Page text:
Westminster Arcade

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The Arcade
Westminster Arcade is located in Rhode Island
Westminster Arcade
Location 130 Westminster Street and 65 Weybosset Street, Providence, Rhode Island
Coordinates 41°49′25″N 71°24′39″W / 41.82361°N 71.41083°W / 41.82361; -71.41083Coordinates: 41°49′25″N 71°24′39″W / 41.82361°N 71.41083°W / 41.82361; -71.41083
Built 1828
Architect Russell Warren; James C. Bucklin
Architectural style Greek Revival
Governing body Private
NRHP Reference # 71000029
Significant dates
Added to NRHP May 06, 1971[1]
Designated NHL May 11, 1976[2]

The Westminster Arcade or Providence Arcade (locally known as The Arcade) was a historic shopping center in Providence, Rhode Island. This arcade built in 1828, was the first enclosed shopping mall in the United States. It was closed in 2008 "in preparation for a major renovation of the mall's interior, according to the Providence Preservation Society".[3] The building reopened on October 21, 2013 [4] with a mix of retail shops, restaurants, and residential micro-lofts.[5]

History[edit]

Designed by Russell Warren and James Bucklin in the Greek rectilinear temple style, the Arcade is replete with Ionic columns at either end. After falling into disrepair, it was rehabilitated by architects Irving B. Haynes & Associates and Gilbane Properties, and reopened in 1980. Its three stories were host to a diverse array of tenants including a number of primarily weekday lunch restaurants on the ground floor and a jewelry shop, clothing shops, a sci-fi/fantasy book shop, a game shop, and local non-profits on upper floors.

The Arcade was declared a National Historic Landmark in 1976.[2][6]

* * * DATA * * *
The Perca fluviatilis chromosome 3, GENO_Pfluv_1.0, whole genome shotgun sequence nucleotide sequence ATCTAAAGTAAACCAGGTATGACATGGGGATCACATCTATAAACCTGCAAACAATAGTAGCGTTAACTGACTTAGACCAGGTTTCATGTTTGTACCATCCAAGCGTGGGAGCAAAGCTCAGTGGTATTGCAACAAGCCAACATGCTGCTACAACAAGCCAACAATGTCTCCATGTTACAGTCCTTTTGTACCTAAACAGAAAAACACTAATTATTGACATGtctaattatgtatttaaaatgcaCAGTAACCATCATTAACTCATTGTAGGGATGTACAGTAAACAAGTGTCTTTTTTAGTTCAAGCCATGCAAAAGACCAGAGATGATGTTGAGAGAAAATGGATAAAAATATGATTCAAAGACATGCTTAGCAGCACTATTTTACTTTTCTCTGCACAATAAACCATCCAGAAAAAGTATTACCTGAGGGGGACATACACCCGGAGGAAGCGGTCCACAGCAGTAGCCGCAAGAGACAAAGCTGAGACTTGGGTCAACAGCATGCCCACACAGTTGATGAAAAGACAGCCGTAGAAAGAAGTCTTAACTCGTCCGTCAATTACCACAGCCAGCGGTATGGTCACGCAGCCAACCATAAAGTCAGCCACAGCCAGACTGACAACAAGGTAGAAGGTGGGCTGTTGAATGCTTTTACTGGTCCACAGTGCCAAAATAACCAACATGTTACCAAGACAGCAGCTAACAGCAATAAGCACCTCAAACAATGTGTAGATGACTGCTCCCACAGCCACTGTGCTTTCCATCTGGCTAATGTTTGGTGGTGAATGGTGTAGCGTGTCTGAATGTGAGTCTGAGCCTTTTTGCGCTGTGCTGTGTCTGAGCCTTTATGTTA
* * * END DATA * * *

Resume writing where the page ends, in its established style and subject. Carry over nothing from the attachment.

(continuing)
On January 25, 2012, development plans were announced for the arcade building that included a variety of shops.[7] The building reopened on October 21, 2013.[4]

Gallery[edit]

See also[edit]

Notes[edit]

  1. ^ "National Register Information System". National Register of Historic Places. National Park Service. 2007-01-23. 
  2. ^ a b "Arcade". National Historic Landmark summary listing. National Park Service. Retrieved 2008-05-03. 
  3. ^ Marcelo, Philip (May 7, 2009). "Landmark Buildings in Disrepair". Providence Journal. p. B.1. 
  4. ^ a b "Historic Providence Arcade Reopens its Doors". GoLocal Prov. Retrieved 23 March 2014. 
  5. ^ "The Arcade Providence - a Historic Revival". Retrieved 23 March 2014. 
  6. ^ Carolyn Pitts (February 3, 1976). National Register of Historic Places Inventory-Nomination:  PDF (32 KB). National Park Service.  and Accompanying eight photos, exterior and interior, from c.1924, 1944, 1957, 1967, 1969, 1970 PDF (32 KB)
  7. ^ http://www2.turnto10.com/business/2012/jan/25/3/plans-ris-arcade-building-be-unveiled-ar-909391/[dead link]

References[edit]

  • Woodward, William McKenzie (2003). PPS/AIAri Guide to Providence Architecture (1st ed.). Providence, R.I.: Providence Preservation Society. p. 84. ISBN 097428470X. 

External links[edit]